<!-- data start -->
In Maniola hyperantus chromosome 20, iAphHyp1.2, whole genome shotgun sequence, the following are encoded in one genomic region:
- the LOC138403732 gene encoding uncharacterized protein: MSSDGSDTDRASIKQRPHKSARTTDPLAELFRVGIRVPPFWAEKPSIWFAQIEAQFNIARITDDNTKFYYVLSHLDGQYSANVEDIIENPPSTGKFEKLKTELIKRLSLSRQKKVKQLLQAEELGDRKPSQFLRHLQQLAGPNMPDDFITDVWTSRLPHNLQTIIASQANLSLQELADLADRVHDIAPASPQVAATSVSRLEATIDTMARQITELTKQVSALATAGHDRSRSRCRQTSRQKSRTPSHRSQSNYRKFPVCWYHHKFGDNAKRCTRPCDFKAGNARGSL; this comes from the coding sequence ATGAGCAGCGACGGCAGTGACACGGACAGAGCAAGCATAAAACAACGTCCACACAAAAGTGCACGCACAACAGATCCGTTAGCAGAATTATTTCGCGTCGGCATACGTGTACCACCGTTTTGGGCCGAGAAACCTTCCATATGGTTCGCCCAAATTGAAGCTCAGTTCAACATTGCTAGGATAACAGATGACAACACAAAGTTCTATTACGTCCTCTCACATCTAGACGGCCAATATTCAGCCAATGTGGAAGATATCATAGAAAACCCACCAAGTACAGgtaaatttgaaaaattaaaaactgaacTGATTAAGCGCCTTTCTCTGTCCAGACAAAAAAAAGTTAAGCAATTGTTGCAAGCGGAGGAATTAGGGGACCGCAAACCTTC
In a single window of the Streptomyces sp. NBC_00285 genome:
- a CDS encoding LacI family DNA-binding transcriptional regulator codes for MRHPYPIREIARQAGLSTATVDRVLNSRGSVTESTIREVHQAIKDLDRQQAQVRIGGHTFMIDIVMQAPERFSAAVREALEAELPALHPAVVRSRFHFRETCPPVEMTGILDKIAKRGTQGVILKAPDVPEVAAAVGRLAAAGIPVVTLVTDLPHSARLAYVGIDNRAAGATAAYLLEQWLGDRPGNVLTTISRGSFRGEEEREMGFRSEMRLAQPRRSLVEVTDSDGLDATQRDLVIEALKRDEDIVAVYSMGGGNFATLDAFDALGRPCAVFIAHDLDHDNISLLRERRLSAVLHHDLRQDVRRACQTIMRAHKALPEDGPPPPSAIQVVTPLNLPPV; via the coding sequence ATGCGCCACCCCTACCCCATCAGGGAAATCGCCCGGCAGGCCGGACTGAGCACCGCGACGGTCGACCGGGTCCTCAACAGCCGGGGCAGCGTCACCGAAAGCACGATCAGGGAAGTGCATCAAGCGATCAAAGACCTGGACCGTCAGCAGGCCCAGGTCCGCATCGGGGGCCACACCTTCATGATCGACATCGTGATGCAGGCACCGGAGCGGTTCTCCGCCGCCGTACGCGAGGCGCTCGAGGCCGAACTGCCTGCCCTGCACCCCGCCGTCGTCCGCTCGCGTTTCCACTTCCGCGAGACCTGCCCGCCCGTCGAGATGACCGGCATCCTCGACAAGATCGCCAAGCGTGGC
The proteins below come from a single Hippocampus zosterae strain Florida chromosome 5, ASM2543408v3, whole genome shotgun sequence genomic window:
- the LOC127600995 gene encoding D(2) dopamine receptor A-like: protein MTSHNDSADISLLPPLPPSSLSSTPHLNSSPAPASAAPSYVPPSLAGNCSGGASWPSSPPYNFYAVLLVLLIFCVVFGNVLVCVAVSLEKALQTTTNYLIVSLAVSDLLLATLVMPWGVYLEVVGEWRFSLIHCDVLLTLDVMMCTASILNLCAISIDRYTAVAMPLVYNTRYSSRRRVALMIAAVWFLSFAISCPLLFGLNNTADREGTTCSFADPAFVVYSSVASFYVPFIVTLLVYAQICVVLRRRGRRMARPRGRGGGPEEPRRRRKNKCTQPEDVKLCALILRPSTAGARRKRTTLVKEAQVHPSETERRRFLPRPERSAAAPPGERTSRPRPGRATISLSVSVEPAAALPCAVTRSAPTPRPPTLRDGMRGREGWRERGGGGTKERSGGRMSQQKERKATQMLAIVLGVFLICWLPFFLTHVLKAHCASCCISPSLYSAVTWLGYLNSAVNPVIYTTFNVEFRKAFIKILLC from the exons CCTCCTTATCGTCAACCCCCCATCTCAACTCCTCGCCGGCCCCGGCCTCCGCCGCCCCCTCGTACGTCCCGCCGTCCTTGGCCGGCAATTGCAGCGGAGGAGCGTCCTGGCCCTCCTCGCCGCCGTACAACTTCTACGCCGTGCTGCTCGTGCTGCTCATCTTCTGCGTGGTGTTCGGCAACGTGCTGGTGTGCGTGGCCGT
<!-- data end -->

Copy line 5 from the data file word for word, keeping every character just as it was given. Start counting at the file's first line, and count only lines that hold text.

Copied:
The proteins below come from a single Hippocampus zosterae strain Florida chromosome 5, ASM2543408v3, whole genome shotgun sequence genomic window: